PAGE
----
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Returnships: seen the news? Where would you return to? What job would you love to do?

(34 Posts)
AnnMumsnet (MNHQ) Wed 08-Mar-17 13:36:43

As you might have seen, early this morning Mumsnet exclusively broke the news that the government is announcing new funding for 'returnships' in today's budget statement. There will be a new £5 million fund to extend return-to-work schemes to all levels of management and into industries where women are under-represented.

At MN Jobs we've been highlighting returnships for some time - so we'd love to know what you think. Are they a good route back into work for mothers (and indeed fathers) who've taken extended career breaks? Have you done a returnship yourself, or do you know someone who has - and was it effective? If you were returning to work, or changing jobs, where you would want to work - what sorts of careers and industries would you like to see offer returnships?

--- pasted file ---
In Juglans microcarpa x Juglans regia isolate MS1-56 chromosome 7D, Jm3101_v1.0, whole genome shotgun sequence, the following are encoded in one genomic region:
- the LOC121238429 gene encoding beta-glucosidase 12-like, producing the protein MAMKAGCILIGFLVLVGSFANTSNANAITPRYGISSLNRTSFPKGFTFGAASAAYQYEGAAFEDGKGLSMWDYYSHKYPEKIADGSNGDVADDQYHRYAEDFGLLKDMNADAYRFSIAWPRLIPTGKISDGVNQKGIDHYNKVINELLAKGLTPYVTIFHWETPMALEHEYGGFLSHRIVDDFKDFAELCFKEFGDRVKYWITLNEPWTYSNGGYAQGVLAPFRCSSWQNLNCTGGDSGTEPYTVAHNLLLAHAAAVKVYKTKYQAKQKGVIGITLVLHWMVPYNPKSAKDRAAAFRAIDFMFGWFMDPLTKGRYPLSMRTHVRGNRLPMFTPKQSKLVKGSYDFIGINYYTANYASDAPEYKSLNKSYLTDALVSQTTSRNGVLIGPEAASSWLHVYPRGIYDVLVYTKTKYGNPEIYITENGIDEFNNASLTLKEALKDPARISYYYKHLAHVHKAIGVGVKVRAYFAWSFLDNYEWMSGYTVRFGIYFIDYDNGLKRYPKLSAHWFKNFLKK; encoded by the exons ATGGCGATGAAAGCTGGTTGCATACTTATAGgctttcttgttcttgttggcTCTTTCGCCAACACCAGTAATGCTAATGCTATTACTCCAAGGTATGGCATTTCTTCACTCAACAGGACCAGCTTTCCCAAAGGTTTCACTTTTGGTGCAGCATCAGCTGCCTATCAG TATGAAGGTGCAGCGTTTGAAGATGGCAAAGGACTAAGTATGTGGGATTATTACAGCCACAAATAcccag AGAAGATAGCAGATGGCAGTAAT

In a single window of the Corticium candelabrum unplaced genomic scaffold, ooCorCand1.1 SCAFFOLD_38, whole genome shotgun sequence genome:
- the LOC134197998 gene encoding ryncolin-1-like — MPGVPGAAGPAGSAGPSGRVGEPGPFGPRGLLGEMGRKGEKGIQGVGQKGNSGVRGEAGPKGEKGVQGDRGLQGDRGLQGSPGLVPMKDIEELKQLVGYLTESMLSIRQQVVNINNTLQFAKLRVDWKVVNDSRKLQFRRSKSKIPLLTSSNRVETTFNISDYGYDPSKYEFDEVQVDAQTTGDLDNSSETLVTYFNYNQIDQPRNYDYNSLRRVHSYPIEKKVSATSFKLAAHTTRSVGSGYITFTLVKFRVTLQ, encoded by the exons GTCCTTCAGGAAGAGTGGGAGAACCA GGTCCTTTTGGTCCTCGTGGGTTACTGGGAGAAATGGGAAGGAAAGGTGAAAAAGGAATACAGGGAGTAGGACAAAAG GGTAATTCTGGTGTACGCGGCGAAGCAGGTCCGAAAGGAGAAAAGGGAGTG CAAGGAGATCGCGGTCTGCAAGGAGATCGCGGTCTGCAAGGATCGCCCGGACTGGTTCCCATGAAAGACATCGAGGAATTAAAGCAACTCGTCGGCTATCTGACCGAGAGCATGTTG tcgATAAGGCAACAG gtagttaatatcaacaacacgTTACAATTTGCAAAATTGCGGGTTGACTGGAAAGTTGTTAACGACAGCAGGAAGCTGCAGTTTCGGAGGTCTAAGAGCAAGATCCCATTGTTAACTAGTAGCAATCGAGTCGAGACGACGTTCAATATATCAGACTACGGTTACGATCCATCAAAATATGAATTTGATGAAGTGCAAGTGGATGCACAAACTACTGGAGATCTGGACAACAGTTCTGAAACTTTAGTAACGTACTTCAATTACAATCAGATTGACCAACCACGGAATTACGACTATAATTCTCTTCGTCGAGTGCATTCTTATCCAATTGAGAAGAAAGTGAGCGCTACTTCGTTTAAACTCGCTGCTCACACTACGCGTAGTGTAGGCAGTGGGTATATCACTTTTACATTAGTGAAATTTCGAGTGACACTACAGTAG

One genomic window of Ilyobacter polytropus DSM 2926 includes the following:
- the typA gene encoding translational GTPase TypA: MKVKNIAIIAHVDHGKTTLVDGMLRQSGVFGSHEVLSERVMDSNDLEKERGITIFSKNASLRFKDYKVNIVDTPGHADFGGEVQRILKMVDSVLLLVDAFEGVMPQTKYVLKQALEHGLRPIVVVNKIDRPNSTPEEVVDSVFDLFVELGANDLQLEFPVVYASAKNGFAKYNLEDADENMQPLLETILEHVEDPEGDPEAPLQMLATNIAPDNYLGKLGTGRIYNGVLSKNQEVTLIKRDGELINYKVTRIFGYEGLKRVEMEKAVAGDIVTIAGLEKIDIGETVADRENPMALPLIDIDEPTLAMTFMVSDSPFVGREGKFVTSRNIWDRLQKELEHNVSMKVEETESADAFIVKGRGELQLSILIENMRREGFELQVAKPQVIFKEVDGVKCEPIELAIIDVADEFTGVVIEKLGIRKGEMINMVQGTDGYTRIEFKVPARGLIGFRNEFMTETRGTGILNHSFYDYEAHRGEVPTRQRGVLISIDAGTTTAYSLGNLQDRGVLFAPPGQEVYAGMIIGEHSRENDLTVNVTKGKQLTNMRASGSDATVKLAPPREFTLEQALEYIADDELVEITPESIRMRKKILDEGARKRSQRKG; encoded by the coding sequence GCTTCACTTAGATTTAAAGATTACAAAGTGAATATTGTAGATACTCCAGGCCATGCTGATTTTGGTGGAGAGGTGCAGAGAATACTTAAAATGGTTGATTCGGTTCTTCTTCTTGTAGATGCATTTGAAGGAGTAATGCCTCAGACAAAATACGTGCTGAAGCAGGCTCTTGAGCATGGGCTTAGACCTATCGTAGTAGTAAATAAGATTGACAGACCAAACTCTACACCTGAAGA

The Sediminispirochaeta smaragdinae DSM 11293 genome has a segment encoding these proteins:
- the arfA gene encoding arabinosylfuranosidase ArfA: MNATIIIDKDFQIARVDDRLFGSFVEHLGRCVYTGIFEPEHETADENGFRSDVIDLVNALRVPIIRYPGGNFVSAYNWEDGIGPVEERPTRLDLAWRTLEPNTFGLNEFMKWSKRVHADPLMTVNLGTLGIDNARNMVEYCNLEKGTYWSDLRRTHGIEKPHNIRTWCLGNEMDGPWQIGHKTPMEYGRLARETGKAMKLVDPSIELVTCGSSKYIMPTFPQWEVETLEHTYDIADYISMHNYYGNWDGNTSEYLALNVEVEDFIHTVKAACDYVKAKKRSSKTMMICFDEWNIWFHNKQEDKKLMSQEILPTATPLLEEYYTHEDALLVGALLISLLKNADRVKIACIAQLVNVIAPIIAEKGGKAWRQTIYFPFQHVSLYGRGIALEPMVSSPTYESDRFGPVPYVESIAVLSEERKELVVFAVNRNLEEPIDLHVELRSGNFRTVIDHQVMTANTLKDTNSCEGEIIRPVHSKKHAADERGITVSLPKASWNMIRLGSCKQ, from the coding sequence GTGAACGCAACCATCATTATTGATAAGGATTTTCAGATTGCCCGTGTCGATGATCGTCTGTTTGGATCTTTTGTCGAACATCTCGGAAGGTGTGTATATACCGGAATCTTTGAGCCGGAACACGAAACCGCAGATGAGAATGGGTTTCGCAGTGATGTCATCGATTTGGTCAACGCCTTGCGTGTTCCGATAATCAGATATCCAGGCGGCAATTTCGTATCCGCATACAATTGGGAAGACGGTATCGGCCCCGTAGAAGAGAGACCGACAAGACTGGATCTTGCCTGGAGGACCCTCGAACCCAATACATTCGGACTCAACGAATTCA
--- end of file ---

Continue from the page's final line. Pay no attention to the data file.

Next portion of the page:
(And if you are wondering what returnships are, think you might fancy trying one, or are just looking for a new job, have a look at Mumsnet Jobs for returnships and family friendly jobs.)

MNHQ

Ferrisday Wed 08-Mar-17 18:36:47

I first heard about returnships on MN.
I applied to 2 banks. It was all really positive and inspirational even. I got quite far in the process, but no role out of it.

I have to say I was very disappointed that both the banks did not keep in touch with the rejected applicants. Seems really pointless to go to all the trouble and expense, sifting through thousands of applicants, only to lose touch with the talented finalists.

justwanttoweeinpeace Wed 08-Mar-17 19:09:58

I contacted a major retailer and talked them into giving me a returnship (head office role). No concrete job yet but it has done wonders for my confidence and my CV.

I did it entirely off my own back though, when I talk to people about it they look at me like I have grown a second head. Even my lovely DH thought a thirty- something ex department manager interning was a questionable idea.

It's not really known about in clothing / retail. I only decided to punt the idea after listening to a five minute slot in women's hour.